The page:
Omaha philanthropist Dick Holland, a tireless advocate for young children and a great friend to the Buffett Early Childhood Institute, passed away August 9. He was 95 years old.
Buffett Institute Founding Executive Director Samuel Meisels said the Institute is deeply saddened by the loss of Holland.
“As long as I’ve known Dick, there was never any question in his mind about the importance of helping children in their earliest years of life,” Meisels said. “He would say, over and over, that we’ve got to make sure all children get off to a good start. For him, this issue wasn’t in need of further research or empirical data. For him, the data were self-evident. Children living in poverty were not thriving, and we know what to do to make a difference in their lives. Dick had a deep desire to use every means and every person available to help those children.”
Holland’s family has selected several charities for his memorial, including the Richard Holland Early Childhood Institute Workforce Development Fund at the University of Nebraska Foundation. This fund, which Mr. Holland generously supported during his lifetime, supports the work of the Early Childhood Workforce Development Program, one of two signature programs at the Buffett Institute. The program’s goal is to ensure a skilled, informed, and diverse workforce is available to all young children. Children with the greatest needs were one of the issues Holland held closest to his heart.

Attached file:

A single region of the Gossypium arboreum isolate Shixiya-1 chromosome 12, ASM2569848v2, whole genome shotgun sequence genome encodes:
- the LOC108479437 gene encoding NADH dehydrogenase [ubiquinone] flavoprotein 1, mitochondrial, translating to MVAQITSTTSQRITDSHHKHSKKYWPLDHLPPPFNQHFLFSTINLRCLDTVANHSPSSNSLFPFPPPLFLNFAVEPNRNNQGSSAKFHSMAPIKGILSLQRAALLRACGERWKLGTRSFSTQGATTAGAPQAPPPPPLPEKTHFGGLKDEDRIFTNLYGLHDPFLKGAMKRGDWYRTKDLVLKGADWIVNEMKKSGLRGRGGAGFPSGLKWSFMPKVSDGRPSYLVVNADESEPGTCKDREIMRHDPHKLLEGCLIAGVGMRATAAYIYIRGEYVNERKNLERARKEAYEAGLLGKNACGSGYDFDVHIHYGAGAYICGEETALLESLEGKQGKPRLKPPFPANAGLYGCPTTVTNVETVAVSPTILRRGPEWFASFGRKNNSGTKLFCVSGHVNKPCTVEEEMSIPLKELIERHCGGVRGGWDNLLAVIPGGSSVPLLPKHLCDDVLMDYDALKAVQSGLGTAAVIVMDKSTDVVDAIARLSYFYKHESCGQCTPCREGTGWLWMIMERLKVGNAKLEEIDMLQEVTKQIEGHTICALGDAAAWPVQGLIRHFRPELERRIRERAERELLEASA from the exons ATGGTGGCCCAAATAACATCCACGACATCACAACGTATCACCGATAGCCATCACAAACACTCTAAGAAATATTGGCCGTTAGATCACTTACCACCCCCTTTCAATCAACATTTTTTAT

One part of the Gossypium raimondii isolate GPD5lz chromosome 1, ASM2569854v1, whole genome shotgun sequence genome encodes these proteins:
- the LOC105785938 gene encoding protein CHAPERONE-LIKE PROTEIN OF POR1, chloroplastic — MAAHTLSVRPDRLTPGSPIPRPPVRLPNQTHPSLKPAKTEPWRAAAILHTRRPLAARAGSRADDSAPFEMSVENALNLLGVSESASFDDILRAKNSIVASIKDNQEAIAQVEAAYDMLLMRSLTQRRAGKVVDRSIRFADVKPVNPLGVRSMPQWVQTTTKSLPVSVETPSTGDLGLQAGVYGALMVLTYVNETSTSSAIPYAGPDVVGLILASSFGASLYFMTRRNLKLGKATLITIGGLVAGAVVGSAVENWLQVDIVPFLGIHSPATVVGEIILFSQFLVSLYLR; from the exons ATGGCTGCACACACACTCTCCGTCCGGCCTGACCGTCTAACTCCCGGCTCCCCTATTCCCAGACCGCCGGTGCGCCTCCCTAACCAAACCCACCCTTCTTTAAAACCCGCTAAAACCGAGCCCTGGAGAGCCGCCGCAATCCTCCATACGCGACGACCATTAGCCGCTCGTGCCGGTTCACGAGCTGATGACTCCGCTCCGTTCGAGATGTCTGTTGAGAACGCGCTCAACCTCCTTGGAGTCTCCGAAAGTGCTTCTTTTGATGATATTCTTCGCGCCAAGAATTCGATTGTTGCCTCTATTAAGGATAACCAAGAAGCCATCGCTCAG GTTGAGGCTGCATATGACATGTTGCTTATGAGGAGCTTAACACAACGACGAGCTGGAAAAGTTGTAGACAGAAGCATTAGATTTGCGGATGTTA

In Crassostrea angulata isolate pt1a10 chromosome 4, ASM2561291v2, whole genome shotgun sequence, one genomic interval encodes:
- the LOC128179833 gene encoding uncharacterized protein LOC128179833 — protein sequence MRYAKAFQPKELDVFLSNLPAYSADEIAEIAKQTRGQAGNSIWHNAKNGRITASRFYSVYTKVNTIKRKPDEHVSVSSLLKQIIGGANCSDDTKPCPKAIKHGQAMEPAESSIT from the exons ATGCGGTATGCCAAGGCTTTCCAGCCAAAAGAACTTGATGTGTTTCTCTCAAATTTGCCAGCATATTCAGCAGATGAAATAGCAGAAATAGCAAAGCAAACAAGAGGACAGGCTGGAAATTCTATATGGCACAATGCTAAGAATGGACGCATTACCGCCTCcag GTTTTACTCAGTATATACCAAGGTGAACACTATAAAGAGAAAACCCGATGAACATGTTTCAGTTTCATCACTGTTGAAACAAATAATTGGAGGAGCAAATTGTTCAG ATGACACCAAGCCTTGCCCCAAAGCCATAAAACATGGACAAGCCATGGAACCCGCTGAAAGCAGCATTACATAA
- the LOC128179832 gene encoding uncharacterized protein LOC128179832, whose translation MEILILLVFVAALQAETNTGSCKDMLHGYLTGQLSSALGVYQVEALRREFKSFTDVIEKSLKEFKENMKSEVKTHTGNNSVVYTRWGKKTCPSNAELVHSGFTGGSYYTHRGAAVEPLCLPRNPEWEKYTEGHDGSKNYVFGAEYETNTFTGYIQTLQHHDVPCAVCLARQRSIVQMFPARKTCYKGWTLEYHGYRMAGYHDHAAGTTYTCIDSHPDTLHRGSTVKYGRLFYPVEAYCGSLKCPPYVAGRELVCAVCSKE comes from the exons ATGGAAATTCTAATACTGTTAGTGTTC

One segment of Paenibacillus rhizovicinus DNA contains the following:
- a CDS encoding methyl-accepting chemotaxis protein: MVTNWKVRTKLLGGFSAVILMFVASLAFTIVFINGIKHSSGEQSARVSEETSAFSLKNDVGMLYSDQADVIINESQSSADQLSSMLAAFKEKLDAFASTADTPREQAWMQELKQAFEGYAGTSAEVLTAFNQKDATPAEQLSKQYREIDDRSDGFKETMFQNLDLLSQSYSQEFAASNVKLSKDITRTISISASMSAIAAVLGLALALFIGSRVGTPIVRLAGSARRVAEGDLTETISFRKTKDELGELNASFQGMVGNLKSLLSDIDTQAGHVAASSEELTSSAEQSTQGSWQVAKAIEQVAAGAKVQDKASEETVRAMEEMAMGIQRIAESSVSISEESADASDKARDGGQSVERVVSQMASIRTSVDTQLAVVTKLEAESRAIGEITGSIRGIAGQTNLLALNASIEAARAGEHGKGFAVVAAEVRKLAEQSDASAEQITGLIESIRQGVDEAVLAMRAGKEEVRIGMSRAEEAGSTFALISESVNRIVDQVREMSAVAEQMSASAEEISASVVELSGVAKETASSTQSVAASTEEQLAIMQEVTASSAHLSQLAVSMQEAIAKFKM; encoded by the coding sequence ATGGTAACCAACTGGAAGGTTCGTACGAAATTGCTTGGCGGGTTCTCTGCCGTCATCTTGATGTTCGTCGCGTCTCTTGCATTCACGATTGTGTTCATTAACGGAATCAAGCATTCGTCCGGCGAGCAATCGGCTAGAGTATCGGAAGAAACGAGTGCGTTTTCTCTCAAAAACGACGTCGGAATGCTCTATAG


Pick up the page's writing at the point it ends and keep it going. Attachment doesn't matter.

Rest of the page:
A gift to this memorial fund may be made here.
Additionally, Dick Holland’s philanthropy included support of other University of Nebraska colleges and affiliated organizations. His gifts to the University of Nebraska Omaha to support Baxter arena, the College of Fine Arts and Media and the UNO Alumni Association and to University of Nebraska Medical Center to support regenerative medicine, public health, cancer, health science education, and basic research, have made the university and the state of Nebraska a better place for all.
To read more about Holland’s dedication to improving the lives of low-income families and children, visit the Holland Children’s Movement website.